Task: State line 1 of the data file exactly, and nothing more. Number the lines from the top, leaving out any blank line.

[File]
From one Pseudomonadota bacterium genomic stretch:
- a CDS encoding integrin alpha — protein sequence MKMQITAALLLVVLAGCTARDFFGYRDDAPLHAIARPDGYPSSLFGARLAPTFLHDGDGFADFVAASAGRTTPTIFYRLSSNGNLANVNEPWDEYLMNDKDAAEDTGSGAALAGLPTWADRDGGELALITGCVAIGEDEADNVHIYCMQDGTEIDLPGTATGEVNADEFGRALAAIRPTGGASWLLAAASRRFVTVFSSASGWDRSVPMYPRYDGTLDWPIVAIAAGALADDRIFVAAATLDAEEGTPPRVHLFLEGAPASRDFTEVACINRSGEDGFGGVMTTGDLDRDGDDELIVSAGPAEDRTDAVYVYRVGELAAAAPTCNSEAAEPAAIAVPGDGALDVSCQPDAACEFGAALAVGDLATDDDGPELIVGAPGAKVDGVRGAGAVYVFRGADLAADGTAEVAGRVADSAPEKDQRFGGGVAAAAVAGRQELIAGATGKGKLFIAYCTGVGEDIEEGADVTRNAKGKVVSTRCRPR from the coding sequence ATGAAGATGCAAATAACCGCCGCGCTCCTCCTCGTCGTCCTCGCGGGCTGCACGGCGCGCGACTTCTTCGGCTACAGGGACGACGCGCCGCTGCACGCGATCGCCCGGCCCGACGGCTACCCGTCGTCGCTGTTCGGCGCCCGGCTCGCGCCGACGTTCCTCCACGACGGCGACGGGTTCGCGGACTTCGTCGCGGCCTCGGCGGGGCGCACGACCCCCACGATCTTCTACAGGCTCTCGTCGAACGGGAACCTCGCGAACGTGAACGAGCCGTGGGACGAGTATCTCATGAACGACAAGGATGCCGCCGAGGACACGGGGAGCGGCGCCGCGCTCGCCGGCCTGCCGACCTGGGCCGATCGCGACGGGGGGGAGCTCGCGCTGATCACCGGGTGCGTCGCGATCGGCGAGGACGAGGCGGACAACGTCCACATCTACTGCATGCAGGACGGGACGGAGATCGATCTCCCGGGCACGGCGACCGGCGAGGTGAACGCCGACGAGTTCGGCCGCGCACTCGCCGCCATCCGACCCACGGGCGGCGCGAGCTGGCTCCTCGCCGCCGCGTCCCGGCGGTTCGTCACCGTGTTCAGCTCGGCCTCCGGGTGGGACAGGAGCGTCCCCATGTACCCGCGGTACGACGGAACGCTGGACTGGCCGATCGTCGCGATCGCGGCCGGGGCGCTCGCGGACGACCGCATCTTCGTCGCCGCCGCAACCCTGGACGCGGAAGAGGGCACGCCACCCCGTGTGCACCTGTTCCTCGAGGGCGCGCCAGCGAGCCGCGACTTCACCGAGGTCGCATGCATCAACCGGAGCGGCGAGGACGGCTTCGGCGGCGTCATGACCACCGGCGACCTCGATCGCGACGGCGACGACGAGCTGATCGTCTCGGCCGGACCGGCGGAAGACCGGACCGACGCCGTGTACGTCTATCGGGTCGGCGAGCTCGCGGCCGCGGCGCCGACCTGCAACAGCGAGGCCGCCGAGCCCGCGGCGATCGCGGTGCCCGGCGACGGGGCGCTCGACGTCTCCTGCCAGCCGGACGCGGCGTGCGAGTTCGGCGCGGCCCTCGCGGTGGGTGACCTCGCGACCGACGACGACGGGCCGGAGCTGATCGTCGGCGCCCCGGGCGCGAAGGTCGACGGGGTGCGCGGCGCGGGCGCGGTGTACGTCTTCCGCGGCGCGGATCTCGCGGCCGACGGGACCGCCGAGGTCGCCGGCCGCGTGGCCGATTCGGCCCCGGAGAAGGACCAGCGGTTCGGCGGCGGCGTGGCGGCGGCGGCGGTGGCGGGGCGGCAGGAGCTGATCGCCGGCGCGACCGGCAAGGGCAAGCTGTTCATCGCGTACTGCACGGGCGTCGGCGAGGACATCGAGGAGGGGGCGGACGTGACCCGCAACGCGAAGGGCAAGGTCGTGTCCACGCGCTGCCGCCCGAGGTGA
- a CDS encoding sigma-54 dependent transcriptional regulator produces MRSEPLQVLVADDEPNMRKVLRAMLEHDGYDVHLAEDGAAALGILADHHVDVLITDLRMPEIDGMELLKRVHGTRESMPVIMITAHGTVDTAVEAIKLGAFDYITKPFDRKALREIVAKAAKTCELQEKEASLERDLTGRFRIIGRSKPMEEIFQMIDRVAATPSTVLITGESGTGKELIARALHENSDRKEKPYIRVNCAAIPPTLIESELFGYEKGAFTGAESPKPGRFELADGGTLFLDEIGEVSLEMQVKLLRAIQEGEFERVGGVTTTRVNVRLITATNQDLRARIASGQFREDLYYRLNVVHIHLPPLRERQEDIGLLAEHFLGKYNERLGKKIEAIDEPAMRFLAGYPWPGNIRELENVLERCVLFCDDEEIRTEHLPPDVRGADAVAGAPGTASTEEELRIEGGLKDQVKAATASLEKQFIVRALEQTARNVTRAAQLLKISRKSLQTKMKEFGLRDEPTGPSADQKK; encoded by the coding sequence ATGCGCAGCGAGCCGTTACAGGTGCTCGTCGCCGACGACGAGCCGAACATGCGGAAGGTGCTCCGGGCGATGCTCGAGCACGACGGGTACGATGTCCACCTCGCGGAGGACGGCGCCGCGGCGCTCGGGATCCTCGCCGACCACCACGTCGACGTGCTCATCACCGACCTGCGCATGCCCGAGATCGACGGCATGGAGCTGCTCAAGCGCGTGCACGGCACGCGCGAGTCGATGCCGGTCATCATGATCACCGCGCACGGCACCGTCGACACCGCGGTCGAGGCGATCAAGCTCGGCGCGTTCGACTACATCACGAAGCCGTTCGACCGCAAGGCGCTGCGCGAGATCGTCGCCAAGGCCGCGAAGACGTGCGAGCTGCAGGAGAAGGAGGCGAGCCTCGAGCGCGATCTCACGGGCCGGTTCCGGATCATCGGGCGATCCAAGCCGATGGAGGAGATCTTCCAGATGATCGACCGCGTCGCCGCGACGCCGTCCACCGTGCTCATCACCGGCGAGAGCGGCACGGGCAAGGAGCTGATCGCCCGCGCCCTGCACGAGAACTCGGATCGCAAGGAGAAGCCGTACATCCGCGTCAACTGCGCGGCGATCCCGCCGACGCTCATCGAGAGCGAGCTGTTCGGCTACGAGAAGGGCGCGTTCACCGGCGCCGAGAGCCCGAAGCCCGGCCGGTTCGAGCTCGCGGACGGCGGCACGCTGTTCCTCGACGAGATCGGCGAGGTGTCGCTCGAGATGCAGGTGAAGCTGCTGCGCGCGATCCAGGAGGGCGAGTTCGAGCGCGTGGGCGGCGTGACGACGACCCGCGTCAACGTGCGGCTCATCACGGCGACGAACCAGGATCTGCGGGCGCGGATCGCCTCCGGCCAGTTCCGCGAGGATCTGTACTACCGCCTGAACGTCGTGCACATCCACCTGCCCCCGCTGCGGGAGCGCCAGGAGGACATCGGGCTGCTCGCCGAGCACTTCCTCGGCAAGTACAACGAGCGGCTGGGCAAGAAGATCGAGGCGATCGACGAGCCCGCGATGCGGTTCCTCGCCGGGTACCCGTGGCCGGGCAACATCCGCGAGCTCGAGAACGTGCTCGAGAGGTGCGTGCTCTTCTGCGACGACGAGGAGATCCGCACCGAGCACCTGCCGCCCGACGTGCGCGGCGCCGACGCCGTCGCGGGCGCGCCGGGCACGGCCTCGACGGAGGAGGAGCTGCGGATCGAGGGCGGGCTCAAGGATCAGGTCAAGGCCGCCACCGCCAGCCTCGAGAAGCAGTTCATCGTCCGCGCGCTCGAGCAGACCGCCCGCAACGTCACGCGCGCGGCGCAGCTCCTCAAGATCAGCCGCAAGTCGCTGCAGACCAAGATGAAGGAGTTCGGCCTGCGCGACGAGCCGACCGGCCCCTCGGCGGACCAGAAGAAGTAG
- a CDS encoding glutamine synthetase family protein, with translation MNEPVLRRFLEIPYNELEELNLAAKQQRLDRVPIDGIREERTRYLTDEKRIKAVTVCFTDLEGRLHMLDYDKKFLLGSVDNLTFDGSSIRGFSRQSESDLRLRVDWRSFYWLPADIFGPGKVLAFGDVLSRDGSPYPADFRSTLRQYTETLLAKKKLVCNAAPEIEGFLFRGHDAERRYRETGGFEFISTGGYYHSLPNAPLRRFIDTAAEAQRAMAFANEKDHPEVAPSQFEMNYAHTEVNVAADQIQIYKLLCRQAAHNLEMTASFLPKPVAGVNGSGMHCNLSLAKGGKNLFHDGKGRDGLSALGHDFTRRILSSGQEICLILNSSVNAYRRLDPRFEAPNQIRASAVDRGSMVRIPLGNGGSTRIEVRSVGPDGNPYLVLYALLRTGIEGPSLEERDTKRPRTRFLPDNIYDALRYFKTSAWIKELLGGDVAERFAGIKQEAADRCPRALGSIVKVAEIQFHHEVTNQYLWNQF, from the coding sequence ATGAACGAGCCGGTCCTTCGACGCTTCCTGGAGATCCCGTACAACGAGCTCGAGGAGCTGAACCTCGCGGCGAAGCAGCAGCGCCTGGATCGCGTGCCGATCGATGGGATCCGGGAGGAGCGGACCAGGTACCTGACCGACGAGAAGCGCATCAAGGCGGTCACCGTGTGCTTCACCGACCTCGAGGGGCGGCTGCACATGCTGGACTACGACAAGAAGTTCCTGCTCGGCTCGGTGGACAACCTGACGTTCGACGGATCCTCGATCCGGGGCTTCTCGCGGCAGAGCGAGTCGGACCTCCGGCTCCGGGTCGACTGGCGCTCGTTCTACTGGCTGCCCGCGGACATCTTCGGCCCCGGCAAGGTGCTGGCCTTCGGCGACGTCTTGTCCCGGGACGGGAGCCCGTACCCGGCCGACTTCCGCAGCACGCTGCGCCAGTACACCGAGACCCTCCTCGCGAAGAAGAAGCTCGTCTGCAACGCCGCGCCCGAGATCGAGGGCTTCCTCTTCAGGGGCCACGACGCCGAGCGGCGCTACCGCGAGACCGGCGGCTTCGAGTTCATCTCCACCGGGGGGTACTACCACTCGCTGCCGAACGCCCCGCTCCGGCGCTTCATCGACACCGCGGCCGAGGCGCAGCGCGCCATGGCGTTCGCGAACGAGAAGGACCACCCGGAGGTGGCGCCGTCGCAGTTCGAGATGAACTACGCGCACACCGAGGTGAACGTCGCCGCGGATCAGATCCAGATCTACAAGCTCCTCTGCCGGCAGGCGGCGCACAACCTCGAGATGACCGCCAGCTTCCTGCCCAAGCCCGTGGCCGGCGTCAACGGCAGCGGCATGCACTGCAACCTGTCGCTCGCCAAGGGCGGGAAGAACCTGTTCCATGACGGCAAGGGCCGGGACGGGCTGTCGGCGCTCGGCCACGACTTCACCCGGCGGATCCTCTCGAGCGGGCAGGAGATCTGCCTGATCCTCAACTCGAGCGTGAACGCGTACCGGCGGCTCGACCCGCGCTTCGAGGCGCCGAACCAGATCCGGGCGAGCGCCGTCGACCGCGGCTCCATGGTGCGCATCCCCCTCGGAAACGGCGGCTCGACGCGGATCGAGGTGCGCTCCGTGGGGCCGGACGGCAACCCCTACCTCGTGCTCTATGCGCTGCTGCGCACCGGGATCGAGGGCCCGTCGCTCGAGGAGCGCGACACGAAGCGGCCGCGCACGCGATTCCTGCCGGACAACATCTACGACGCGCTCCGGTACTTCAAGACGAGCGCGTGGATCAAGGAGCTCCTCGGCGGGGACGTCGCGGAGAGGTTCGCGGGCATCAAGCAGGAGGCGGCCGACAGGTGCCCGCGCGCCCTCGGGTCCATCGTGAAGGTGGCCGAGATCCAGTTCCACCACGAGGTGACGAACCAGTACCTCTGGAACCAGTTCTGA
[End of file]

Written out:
From one Pseudomonadota bacterium genomic stretch: